9. Mecer (originally by Jeaninne Martin)
“I tried a few Jeaninne Martin songs. She’s a songwriter from Bariloche that I love quite dearly. She used to sing in a band called Ay Juanita, which, if you’ve never heard before, I strongly recommend. This is actually an unreleased song, as Jeaninne hasn’t released a solo album yet. I asked for her permission before recording it. I lowered it a half step. Jeaninne plays the original version on a guitar, and I always felt like the arrangement she worked out on guitar was very piano-like. The arpeggio she plays immediately brought the piano to mind, so it was a very simple thing to adapt to that instrument.”
10. AEIOU (originally by Candelaria Zamar)
“I wanted to do a Cande Zamar song. I tried a few of them, and it was during the final stages of the song selection process that we landed on ‘AEIOU’. Guli and I realized that if we played with the songs’ keys, ‘Mecer’ and ‘AEIOU’ would actually fit perfectly together. The tempo, the overall feel, it made the transition very seamless, and it would bring the little ‘island’ of the last four tracks to a very satisfying end.”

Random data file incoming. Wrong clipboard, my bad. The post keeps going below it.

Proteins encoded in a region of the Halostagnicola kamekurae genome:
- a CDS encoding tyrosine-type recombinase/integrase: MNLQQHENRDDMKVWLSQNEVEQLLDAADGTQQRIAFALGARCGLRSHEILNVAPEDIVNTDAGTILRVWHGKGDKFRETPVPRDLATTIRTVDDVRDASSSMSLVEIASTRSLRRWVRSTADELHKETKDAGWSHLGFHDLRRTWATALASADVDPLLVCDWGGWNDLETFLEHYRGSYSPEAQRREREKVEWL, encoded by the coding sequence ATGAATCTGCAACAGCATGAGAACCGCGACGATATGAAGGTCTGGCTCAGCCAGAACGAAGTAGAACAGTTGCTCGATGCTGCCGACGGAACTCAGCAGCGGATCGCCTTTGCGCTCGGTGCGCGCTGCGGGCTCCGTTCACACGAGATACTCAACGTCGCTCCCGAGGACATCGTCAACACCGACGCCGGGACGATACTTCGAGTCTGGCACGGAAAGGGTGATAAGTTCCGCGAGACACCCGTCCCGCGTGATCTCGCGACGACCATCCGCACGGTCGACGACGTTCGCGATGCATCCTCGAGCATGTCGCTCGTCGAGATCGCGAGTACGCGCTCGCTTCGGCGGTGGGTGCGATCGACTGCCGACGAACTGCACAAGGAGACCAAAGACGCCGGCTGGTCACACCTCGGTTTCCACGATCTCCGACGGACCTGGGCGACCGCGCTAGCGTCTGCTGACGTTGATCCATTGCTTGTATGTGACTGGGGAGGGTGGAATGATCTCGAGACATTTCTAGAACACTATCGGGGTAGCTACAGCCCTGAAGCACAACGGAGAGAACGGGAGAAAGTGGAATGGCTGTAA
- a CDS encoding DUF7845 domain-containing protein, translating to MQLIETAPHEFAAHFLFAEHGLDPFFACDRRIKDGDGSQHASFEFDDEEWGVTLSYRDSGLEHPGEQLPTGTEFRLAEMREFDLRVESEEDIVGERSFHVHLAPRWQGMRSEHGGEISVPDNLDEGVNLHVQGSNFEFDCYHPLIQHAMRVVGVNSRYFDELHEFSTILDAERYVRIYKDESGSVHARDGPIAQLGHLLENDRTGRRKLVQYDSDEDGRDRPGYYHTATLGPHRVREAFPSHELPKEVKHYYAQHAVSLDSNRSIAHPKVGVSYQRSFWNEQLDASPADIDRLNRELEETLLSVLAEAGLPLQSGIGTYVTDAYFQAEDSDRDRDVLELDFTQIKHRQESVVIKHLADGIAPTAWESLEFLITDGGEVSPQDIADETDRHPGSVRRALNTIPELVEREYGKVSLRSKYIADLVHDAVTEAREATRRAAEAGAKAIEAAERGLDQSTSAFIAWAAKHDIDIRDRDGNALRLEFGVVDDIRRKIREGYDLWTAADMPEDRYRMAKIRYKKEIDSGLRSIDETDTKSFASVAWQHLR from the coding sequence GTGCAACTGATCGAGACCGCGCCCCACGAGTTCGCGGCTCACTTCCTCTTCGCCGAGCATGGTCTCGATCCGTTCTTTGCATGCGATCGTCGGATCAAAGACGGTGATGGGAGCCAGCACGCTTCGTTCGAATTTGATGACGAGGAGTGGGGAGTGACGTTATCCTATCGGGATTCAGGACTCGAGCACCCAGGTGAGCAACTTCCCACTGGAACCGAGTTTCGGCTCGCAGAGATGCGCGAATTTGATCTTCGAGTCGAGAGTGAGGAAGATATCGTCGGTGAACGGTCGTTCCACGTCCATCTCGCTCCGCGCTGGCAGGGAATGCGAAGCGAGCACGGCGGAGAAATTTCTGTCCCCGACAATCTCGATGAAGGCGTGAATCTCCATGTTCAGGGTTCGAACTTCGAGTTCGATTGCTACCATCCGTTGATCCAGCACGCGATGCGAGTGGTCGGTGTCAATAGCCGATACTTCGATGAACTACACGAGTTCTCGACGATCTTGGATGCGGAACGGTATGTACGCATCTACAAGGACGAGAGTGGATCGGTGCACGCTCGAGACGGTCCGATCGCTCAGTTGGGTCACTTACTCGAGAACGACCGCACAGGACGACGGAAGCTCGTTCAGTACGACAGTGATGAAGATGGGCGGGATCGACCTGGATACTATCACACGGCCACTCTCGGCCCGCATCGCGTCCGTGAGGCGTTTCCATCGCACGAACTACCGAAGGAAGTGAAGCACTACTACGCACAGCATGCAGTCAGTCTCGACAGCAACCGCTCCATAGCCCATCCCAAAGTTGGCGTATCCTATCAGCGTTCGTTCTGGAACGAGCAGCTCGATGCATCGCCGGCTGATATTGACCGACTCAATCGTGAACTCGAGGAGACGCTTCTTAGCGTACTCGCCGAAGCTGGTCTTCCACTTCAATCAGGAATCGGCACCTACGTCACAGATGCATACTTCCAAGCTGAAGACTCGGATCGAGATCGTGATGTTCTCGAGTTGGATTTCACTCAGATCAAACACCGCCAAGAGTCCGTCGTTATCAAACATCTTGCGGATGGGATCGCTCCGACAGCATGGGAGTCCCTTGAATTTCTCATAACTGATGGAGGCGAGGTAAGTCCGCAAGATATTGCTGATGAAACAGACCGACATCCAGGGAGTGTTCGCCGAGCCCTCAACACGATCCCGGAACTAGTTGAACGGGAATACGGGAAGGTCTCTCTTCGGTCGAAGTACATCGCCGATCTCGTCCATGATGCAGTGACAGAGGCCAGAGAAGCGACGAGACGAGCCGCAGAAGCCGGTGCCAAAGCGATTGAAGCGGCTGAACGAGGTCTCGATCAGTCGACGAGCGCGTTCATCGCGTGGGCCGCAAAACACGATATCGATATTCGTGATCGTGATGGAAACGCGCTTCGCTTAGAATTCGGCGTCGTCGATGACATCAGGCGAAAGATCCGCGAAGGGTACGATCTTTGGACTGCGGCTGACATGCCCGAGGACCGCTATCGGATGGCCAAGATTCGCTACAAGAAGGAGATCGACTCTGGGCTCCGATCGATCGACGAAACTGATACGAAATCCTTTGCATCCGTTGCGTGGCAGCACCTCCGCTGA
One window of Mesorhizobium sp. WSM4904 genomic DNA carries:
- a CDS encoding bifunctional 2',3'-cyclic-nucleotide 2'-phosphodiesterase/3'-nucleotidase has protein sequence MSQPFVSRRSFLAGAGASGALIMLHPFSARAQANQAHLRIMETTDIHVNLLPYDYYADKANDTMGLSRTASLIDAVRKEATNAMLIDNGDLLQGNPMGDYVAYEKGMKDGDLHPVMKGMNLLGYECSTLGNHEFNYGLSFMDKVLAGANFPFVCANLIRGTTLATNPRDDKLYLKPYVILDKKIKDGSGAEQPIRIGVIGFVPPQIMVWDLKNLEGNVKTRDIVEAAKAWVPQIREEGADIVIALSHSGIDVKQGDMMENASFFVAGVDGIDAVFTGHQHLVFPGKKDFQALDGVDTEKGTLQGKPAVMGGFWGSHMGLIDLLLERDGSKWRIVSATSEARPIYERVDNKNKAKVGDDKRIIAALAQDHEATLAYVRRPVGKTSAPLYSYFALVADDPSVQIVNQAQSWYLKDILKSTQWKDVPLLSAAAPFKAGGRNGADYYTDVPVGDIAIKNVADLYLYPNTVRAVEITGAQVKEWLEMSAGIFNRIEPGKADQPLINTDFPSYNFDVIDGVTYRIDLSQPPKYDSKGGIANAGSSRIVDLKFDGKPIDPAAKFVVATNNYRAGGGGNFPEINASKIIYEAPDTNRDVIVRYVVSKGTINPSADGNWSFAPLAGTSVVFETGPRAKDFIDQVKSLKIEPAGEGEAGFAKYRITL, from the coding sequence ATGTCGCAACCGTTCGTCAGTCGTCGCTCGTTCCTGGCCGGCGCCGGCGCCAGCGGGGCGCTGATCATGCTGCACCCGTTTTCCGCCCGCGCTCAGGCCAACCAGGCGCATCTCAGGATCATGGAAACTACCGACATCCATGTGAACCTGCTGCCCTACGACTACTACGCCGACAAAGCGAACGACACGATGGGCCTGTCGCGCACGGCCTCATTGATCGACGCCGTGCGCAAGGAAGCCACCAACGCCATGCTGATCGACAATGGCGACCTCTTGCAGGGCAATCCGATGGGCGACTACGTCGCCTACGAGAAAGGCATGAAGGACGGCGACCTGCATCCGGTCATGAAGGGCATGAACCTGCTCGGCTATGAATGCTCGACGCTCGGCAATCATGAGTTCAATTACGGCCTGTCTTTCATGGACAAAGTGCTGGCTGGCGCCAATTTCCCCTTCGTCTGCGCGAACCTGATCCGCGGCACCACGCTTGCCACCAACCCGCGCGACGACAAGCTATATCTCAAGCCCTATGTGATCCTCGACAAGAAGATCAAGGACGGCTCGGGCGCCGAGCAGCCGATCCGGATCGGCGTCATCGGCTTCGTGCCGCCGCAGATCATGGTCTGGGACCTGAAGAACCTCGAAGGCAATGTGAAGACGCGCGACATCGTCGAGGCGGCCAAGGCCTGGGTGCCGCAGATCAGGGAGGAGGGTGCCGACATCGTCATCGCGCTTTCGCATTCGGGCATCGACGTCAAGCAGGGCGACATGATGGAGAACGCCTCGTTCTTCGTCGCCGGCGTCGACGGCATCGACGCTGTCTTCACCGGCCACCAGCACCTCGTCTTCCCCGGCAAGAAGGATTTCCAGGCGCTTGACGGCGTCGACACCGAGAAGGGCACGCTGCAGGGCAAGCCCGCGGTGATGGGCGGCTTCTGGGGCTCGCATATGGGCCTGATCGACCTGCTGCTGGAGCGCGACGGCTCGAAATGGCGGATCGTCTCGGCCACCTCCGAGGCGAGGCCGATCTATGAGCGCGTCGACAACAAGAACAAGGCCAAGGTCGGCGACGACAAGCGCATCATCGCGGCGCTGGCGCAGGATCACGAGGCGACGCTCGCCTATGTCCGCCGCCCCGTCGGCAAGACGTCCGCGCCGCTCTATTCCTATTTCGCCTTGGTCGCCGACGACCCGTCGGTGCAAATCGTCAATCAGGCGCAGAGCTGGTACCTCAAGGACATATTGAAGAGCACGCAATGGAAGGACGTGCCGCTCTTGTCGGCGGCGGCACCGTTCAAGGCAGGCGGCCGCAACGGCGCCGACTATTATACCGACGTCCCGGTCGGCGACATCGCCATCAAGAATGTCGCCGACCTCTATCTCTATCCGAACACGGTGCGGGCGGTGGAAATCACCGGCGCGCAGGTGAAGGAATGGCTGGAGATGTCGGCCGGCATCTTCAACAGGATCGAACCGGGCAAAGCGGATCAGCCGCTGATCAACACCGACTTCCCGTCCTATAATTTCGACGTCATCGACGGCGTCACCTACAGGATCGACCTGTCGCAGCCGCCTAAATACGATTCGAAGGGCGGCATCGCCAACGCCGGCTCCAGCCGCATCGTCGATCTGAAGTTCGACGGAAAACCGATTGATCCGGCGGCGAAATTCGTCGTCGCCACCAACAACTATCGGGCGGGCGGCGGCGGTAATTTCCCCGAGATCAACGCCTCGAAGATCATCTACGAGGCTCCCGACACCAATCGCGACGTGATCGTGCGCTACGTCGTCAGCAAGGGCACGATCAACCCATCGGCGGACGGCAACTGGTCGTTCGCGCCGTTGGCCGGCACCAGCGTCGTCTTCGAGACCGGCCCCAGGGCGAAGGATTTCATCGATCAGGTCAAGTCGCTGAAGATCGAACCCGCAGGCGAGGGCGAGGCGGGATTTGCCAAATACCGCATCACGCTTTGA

11. Entre Dos Relámpagos (originally by Florencia Ruiz)
“We wanted this sudden thunder strike to disturb the peace of what came before. This is an incredible song. The album this song is from — or at least, one of the versions of this song, because I know Florencia is incredibly prolific and she re-recorded it — I absolutely fell in love with. I first found Flor’s work with the album Siete Cartas Invisibles. I was first getting into electric guitar, and when I found her I thought ‘wow, this person does what I want to do’. I felt very identified. It’s great when that happens, when you find a new home in somebody else’s music. I became addicted to that song, and started playing it immediately. The version I first heard was just guitar and vocals, and I wanted to bring a rock band to it. There was a rock song implied in the way she played the guitar. Something that sounded like Pescado Rabioso. This is the climax of the album, the strongest point of intensity. We picked this as the first single.”